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Musharraf slams detractors; vows not to quit

Rezaul H Laskar in Islamabad | July 05, 2008 14:22 IST

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In a fresh salvo against his detractors, Pakistan President Pervez Musharraf [Images] has said he will not quit his post or leave the country because he still has a role to play, along with the political parties, in steering the country out of the 'present crisis'.

Criticising reports that he might attempt to flee the country or be arrested, Musharraf made it clear that he has no intention of going abroad.

Maintaining that the army still supports him, he said he would step down only if he thought such a move would solve the country's problems.

"Yes, I have been silent for the past three to four months under a well thought-out plan. But I am not afraid, I'm not afraid at all. You see, I never learnt what fear is. It was never taught to me," he told a gathering at a dinner hosted by the business community in Karachi late on Friday night.

Musharraf also said he had "been trained to respond both in offensive and defensive manner, especially while defending the national interest".

The President, who has been facing pressure to quit since his supporters were routed in the February 18 general election, said: "I have to play my role along with the political parties to steer the country out of the present crisis. So I am not leaving the country."

Flaying detractors who claimed that the army had turned against him, he said: "The army will never leave me alone. Those who said the armed forces are not with me are the worst hypocrites and rumour-mongers."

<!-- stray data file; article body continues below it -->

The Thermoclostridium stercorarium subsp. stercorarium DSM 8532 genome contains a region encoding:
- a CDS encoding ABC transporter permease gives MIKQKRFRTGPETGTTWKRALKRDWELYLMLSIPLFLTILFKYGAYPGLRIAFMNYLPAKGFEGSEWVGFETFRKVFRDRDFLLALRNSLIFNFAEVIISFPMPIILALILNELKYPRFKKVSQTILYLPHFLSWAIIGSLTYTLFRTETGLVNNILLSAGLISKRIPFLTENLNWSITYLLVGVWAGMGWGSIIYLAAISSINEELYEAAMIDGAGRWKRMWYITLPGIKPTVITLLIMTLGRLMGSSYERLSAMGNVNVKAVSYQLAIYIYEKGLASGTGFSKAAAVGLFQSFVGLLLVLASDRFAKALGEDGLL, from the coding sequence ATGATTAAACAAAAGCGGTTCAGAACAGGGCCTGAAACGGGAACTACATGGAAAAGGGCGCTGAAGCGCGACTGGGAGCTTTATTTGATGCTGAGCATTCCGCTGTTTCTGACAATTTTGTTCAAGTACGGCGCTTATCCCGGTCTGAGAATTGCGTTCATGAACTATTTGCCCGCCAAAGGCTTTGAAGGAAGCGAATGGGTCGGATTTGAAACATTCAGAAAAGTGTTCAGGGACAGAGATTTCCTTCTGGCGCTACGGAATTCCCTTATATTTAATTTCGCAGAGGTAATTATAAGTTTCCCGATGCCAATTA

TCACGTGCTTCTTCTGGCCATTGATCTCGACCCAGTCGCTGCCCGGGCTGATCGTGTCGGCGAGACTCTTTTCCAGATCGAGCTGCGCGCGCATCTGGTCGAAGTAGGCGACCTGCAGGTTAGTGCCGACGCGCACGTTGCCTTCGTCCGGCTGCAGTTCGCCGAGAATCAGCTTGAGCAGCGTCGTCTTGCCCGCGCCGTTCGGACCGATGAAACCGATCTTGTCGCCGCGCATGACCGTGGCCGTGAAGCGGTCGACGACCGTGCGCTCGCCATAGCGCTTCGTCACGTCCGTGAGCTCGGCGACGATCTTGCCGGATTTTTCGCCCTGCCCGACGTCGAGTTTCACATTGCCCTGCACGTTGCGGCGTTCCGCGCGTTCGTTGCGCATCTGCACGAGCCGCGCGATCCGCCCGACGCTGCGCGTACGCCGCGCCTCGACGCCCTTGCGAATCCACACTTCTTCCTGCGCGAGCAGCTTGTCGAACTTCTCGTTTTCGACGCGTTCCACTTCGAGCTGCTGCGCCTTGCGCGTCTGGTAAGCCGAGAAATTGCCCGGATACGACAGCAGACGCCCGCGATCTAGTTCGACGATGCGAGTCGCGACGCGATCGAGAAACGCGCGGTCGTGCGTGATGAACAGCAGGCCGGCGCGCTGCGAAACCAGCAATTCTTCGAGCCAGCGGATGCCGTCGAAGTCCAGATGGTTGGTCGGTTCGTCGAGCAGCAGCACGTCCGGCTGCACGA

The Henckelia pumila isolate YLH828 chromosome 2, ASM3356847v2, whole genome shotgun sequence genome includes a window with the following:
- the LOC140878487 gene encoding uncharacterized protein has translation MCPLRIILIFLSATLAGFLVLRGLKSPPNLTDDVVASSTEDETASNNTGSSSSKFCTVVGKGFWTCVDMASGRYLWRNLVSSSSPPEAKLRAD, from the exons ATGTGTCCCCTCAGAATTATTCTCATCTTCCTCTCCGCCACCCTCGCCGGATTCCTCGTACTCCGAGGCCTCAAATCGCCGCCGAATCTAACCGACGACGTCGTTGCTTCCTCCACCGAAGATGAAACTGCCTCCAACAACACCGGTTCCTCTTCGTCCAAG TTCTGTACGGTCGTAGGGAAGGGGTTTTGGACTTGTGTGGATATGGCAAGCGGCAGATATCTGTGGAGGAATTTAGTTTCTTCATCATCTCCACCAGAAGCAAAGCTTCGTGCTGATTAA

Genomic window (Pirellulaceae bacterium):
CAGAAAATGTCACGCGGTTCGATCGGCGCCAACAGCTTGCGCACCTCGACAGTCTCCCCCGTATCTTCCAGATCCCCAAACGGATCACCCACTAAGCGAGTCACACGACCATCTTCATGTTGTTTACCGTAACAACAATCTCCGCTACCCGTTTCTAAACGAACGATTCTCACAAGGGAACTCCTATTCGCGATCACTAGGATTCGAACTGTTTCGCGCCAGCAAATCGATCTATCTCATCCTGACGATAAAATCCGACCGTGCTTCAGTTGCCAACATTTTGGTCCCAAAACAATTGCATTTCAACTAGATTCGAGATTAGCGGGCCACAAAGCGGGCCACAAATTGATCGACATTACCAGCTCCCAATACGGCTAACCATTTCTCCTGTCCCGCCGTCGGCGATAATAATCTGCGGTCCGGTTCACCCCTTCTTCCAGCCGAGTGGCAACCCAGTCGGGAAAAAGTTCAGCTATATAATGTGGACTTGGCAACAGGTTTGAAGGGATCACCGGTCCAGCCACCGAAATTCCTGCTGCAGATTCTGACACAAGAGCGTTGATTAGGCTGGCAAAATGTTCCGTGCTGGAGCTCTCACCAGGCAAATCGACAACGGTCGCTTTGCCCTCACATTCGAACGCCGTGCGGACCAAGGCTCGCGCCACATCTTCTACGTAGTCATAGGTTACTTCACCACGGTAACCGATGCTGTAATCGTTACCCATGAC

Insisting that he had committed 'no crime or sin', Musharraf said he would not "take a single day to resign" if he believed such a move would benefit Pakistan and solve its problems.

Musharraf called for dealing with separatists with force and for tackling terrorism, extremism and economic instability, which were affecting trade and industry and fomenting political turmoil.

"If we don't stop the flood of Talibanisation, you will see Lal Masjids all across Pakistan," he said, referring to the radical mosque in Islamabad where a large number of militants were holed up before being flushed out in a major military operation a year ago.

"We have to stop this. We can't let a few people impose their will and views on the majority," he said, adding that voters in the North West Frontier Province had rejected radical elements and supported moderates.

He emphasised that a dialogue from a position of strength would succeed.

Referring to the situation in the restive tribal belt and adjoining areas, he said a three-pronged strategy involving use of force, political dialogue and economic reconstruction is the only way out. The policy, which his government had initiated, is continuing, he said.

Expressing concern at rising separatist tendencies in Balochistan, Musharraf said a policy of appeasement towards such elements will not work and "It must be dealt with force."

The event also provided Musharraf with a platform to attack the ruling coalition. The dinner was attended by several top leaders of the pro-Musharraf Muttahida Qaumi Movement.

Representatives of the business community and industrialists too called on Musharraf to stand firm against his opponents.

Musharraf was of the view that the current uncertainty and instability had led to a flight of capital. Various problems had also been created because the political leadership had let the people down in tackling the real issues, he claimed.

Political stability could still be achieved through politics of reconciliation and by forgetting the past and looking forward, he remarked.

"I'll be very happy if the present coalition completes its five-year tenure and resolves the main issues by moving forward and frees itself of the politics of vendetta and rises above blame game," he said.

"Political stability could be achieved through reconciliation and by looking forward rather than being nostalgic," he said.

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